Thursday, March 29, 2007

Hypertension 44: Back In The Saddle Again?

Posts to this blog have certainly gotten a bit spottier since I returned to work—less time to blather on about my poor, troubled self! Also, I became up to date on my journey through Medical Land a few weeks ago, so there was no need to write something every day. But I do miss not doing it every day…(can I blame the meds for that?)….

Life has settled into a Predictable Patient’s Pattern. Each morning I wake up (well, thank goodness for that!), take my medications, try to get the dog to poop outside so she won’t poop on the floor while I’m away, and go off to work. At work, after settling in, I take my blood pressure with the home device. I do not bother taking it three times a day any longer, which is a relief—not that it was hard taking the pressure multiple times, it was just medicalizing me, making me think about being a patient. Plus, my blood pressure has stabilized, with even stressful situations not making it rise above 160. Heck, I could think about George W. Bush running for a third time and it wouldn’t—ugh—wait—my heart, help me!

Work is ok. although virtually every assignment is full of human tragedy. I have a greatly reduced workload, and in fact have even asked for a few more cases, now that I’ve settled in. As long as I pace myself, although I’m tired all the time, and light headed about half the time, I’m ok. When I am only reading files, typing memos, talking on the phone, everything is okay. I feel “gray” a lot, and achy at times, but I’m trying to get used to that. Lots of people have worse things to get used to.

When I have to interview people in person, that takes a lot of energy. The longer the interview, the more I have to push for information, the less energy I have coming out the other side. Two and a half hour interviews are exhausting. Driving out to interviews is draining. The more I do physically, the less energy I have for anything, it seems. Days involving interviews, driving, pushing to get something done on a deadline—when I go home all I can do is dumbly watch tv waiting until I can go to sleep with some self respect (if you go to sleep at 7 pm, aren’t you a weenie?)

Exercising three times a week is a real challenge when you work full time. Fitting that in with work, and still “having a life” isn’t easy—but, again, lotsa people have it far worse!

I have to do the exercising after work, so that makes for a long day, even when I go to the gym straight after leaving work at 4:30 (after picking up my wife from her workplace and dropping her off at home). Including travel time, the whole exercise bit takes two and a half hours: undressing & putting on gym clothes, the treadmill for forty minutes, using the weights and doing “stomach crunches” (how aptly named!) and so on for another twenty, then undressing, hitting the showers with a lot of smelly naked men, dressing, driving home.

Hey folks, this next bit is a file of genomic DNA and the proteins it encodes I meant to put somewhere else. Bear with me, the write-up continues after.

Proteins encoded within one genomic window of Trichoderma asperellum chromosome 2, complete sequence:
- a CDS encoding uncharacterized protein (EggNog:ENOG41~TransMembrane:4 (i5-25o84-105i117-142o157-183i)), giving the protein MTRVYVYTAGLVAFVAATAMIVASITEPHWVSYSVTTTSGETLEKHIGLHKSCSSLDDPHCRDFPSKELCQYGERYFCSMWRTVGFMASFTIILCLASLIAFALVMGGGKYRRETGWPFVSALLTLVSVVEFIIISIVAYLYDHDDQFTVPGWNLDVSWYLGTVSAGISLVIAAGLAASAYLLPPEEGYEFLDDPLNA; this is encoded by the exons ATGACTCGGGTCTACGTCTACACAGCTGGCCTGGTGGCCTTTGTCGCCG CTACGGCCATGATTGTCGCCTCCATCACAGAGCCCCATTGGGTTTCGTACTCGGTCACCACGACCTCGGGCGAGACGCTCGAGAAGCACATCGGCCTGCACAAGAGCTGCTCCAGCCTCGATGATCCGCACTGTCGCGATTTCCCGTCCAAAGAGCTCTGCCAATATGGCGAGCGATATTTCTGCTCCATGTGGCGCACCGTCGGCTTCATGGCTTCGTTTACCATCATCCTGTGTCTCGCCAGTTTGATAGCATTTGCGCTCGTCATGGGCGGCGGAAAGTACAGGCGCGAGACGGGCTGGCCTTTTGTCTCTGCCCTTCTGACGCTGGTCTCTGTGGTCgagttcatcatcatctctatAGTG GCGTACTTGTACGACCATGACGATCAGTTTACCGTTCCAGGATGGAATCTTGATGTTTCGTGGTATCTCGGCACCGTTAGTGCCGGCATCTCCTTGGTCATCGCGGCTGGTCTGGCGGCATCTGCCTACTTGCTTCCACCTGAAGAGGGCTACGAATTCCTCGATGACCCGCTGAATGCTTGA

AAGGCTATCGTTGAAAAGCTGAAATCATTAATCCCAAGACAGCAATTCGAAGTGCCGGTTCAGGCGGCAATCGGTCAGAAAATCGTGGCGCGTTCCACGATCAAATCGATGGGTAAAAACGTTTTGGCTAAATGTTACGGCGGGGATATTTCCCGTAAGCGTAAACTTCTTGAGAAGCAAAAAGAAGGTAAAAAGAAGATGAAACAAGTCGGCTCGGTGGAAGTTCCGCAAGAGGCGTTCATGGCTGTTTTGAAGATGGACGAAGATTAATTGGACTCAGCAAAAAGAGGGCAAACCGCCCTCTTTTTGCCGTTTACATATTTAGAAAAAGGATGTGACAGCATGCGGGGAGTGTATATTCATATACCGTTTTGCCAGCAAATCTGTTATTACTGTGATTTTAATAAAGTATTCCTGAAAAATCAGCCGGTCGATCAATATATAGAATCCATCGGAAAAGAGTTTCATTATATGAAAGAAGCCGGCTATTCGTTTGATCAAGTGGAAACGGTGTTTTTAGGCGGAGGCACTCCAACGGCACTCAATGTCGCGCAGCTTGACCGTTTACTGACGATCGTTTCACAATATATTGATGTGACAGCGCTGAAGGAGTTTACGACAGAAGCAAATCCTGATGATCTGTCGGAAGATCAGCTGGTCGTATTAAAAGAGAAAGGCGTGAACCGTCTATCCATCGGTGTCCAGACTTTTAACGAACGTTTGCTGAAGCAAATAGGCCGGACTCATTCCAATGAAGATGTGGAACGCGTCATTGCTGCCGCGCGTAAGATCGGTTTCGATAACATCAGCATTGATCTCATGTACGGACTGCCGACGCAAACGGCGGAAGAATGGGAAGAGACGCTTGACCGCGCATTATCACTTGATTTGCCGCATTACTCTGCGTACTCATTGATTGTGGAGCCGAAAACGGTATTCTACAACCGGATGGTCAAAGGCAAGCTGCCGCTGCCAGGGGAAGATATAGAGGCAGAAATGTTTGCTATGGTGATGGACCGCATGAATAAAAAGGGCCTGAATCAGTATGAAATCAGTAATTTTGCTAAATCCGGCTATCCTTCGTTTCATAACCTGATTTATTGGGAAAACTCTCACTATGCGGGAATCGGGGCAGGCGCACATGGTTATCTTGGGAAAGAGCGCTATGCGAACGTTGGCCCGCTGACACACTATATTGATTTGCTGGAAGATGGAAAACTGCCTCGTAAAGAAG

With luck, I get home by 7:30 pm and then can have dinner. If I try to have dinner before exercising, I won’t be home until 8:30 or 9. When I get home that late, all I really have time to do is pet the dog, say hello to my daughter, and go to sleep.

Before they told me I was sick, I used to stay up until midnight or even one am, writing. These days, I start to fade by 9 pm, should be asleep by 10, and will pay for it the next day if I’m still awake at 11. A couple of days ago, with the spouse outta town and the daughter in Vancouver, I was up until 12:30 watching a terrific film directed by Tommy Lee Jones, The Three Burials of (don’t remember the first name) Estrada. Great, sensitive, modern western, with some fine politics—great all around package!

The next morning, I got up at 7 am, and only six hours of sleep was bad news. Aches all over! Dragged out all day, my brain a puddle.

It was nice when I could stay up late, like any adult.


1 comment:

Fran said...

Yep--you do sound really, really busy!

To get in extra exercise especially when I don't have as much time to put aside for it, I make sure I walk more and longer, like I'll park farther away from where I wanna go and make extra trips back and forth across the house and yard as I'm doing things. Supposedly you can use pedometers to count up how many miles you've walked all day, and the miles can really add up if you want them to.